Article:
Phyllis is doing very well and is gaining weight like crazy and really starting to look good.  She is feeling great and runs like the wind in the pasture with her buddies.  

Phyllis was seen on 5/21/2020 for a full evaluation.  Phyllis was diagnosed with "shivers".  There are basically two types of shivers.  

The most characteristic signs of Shivers occur when an attempt is made to move the horse backwards. Generally, horses with Shivers lack a normal 2-beat contralateral (right front then left hind, left front then right hind) gait when walking backwards. Mildly affected horses show tenseness or trembling of the hind limbs and sudden jerky extensor movements of the tail that cause it to elevate. There are two primary categories of Shivers signs observed while backing:

  • Hyperflexion: One hindlimb is raised up and away from the body in a spastic state for several seconds to several minutes. The limb trembles or “shivers” in suspension, then the foot is brought rapidly to the ground when the spasms subside. One or both hindlimbs may be affected.
  • Hyperextension: The horse places the hind feet further back than normal when moving backwards with the stifle and hock joints hyperextended. Both forelimbs are also extended when backing begins, resulting in a stretched or “sawhorse” stance. In severe cases one or both hind limbs may be held out behind the animal in rigid spastic extension, resulting in instability and even falling if the horse cannot regain control of one leg to catch itself. The horse may stand on its toes with the heels raised off the ground. Most horses are affected in both hind limbs.
Phyllis has the hyperextension type of shivers.  The type of shivers more commonly seen is the other, the hyperflexion.  Phyllis only has trouble backing up.  With hyperextension, the horse places the hind feet further back than normal when moving backwards.  

There are no answers yet as to how much this is going to effect Phyllis for riding.  It is impossible to predict which horses remain static/the same throughout their life and which horses will progressively worsen and how quickly progression will occur.  Many athletic horses that have shivers can perform at a high level.  Some cannot.  At this point we do not know where Phyllis will fit, but we are going to get Phyllis to her ideal weight and continue with good turnout and no stalling (stalling is not good for horses with shivers), and exercise...exercise is very good as well.  I am also giving Phyllis a vitamin E supplement, which may help.  There is no cure or any specific treatment for shivers, but what I mention above with good diet and exercise and not being stalled or confined does help.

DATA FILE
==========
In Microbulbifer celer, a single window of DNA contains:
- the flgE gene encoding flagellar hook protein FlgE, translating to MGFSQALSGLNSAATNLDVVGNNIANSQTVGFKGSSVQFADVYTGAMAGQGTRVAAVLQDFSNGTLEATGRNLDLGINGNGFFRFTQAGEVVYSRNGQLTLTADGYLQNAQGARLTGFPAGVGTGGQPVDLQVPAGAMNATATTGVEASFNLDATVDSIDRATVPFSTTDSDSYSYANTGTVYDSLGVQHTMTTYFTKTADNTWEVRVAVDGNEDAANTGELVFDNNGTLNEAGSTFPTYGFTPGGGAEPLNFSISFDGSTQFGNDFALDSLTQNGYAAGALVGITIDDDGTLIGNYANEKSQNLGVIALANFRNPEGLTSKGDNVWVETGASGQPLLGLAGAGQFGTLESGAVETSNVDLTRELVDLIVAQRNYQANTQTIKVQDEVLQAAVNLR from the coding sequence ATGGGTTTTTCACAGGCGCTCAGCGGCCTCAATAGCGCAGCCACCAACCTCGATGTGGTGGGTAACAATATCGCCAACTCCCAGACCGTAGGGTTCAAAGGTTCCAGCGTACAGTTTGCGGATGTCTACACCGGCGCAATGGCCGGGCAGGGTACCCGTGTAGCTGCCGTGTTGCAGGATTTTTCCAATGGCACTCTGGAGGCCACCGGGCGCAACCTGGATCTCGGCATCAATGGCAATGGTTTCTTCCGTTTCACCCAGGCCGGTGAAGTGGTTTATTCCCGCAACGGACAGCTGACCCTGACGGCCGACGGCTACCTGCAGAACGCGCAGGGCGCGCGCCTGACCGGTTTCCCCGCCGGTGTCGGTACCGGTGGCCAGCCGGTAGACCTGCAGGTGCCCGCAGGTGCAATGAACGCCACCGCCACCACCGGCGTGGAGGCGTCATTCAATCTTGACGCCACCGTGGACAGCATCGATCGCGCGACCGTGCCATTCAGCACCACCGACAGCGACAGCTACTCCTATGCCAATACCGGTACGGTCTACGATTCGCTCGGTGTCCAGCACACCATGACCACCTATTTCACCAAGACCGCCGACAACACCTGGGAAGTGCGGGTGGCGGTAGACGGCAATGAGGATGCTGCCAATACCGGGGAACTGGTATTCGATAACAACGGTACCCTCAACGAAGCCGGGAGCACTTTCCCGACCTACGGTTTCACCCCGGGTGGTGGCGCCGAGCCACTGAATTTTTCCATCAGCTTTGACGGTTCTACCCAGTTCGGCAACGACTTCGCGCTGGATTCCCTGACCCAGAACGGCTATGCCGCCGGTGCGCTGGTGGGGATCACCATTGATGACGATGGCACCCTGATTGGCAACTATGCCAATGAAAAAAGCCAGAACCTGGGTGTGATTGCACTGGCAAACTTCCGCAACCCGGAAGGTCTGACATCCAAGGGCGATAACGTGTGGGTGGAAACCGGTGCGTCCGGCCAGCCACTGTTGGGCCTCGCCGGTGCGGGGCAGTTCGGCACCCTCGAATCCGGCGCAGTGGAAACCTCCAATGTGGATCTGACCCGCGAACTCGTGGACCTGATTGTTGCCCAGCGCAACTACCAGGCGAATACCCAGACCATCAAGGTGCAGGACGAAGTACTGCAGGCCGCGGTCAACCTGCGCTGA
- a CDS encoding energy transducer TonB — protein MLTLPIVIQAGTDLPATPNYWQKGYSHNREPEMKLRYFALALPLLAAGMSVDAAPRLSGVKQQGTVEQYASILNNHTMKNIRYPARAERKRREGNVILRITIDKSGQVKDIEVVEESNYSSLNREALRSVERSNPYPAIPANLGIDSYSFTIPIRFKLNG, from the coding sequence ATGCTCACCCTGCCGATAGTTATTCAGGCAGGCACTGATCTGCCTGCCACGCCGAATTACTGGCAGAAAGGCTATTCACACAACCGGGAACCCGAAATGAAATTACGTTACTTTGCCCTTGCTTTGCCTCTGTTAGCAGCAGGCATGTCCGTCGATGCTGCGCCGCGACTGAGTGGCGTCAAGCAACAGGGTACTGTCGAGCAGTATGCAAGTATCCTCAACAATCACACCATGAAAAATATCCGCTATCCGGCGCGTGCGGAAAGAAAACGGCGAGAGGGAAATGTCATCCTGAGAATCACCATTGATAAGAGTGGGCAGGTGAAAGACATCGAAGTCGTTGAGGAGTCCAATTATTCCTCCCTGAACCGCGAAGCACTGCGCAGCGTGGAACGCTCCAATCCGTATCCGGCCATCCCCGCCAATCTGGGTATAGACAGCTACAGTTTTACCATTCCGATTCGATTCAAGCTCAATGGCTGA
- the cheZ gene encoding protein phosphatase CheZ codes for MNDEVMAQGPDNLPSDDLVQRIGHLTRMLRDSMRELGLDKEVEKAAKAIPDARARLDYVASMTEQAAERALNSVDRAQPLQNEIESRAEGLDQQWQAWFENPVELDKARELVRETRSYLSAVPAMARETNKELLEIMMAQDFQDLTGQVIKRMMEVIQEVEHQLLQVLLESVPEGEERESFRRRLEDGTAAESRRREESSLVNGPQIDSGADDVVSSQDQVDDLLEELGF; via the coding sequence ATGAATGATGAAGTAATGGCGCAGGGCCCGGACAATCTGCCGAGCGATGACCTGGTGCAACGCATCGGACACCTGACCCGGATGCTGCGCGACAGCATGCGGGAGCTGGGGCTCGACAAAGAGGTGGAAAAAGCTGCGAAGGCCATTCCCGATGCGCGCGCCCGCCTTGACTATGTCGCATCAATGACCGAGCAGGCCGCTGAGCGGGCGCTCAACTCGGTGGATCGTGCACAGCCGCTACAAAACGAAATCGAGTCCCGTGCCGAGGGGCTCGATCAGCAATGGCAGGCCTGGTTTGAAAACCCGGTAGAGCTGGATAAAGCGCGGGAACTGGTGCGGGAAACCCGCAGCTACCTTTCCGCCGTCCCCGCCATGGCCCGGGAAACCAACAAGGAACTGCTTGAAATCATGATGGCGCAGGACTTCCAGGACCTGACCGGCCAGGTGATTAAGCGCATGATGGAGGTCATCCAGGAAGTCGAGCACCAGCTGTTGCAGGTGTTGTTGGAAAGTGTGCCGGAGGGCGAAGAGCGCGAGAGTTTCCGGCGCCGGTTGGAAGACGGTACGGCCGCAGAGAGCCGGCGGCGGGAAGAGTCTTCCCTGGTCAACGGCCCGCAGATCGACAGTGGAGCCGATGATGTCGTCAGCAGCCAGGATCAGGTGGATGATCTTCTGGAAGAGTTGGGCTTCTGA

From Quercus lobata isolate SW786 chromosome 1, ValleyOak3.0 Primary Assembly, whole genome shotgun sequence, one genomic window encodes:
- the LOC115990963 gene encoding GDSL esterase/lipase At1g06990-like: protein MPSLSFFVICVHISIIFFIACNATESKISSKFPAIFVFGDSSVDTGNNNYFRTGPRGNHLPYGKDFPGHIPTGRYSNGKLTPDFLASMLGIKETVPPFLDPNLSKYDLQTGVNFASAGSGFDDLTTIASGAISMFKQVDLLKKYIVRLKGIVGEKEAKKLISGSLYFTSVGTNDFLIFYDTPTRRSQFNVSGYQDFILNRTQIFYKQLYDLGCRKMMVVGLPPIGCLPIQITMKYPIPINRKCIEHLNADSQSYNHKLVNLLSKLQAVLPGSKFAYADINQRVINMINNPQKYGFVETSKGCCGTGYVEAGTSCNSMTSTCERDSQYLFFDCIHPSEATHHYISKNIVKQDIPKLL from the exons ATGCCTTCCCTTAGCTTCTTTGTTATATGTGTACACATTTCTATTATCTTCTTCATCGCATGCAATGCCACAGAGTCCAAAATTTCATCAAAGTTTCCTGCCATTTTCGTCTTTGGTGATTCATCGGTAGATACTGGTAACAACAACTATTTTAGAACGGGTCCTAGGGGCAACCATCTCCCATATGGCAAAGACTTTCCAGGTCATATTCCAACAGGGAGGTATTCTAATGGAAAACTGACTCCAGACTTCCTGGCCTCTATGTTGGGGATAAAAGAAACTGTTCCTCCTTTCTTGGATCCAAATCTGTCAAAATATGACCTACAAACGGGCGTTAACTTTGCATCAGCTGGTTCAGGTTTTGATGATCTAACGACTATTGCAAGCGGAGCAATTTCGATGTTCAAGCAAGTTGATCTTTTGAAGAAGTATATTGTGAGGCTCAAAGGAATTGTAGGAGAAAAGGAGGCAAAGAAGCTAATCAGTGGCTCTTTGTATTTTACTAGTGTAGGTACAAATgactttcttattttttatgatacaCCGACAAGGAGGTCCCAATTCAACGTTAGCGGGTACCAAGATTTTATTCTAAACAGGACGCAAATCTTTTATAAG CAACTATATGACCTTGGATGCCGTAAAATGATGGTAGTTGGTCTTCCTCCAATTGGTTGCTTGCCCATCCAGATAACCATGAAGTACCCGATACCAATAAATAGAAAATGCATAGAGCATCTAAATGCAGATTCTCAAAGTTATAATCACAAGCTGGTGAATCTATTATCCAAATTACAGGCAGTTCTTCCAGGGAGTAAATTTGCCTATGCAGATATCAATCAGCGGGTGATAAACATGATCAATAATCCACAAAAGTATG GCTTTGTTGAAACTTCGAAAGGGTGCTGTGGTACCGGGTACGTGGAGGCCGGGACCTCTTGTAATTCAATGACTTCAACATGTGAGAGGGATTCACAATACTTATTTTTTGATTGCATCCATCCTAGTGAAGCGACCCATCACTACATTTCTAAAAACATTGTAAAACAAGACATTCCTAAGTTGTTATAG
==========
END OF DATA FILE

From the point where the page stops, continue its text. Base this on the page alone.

Phyllis is a super sweet and pretty laid back mare, and we are hoping she can go on to be a trail horse.  We will continue to give updates on Phyllis, and ask that you all give Phyllis your best wishes to Phyllis.  

Here are a few pictures that I thought I had posted previously but that somehow didn't happen, and a few that I quick snapped today.  Also, a bonus shot of Phyllis and Nitro together.  It may not seem like much of a photo, but it is a very big deal of a photo.  [wink]  When Phyllis first got turned out in Nitro's pasture, he did not like the idea of another horse in the pasture and was not good to Phyllis at all.  As a matter of fact, it was so bad that I removed Nitro from the pasture for 2 days...then put him back in and things got much better.  Things have progressed to the point they are actually now friends.  [love]

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She looks so much better already!
Heike B.
She is looking good, I'm glad she has made a friend.  And unfortunate that she has a shivers diagnosis.  Hopefully it will turn out to be manageable.
Jes M
Oh my gosh! Nitro and her are friends!! Yay!
She looks amazing! Thank you for being her soft landing.
Jan N
Tremendous improvement over just 2 weeks. Thank you MHWF.
Phyllis looks fabulous!  Thank you!
She's looking sooooo good!! They're beautiful bobsie twins ❤️

Phyllis continues to do well.  She is so shiny and beautiful!  She did pretty darn good with the farrier this past Saturday.  One of the worries with horses that have Shivers is how they can hold up their back feet.  Phyllis did great with the left hind but a little trouble with the right hind - not terrible, and it was hard to discern whether it was from difficulties or just young'ish horse getting a little impatient, but she did pretty good.  

We're working on building up her muscles and still putting weight on her.  

Here are a couple of updated pics of Phyllis for you.  

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Phyllis also just wanted to pop in on you and say thank-you for helping her. She is enjoying rehab at the Midwest Horse Welfare Foundation, Inc. Just look at those eyes - she is the sweetest and kindest soul you'd ever care to meet.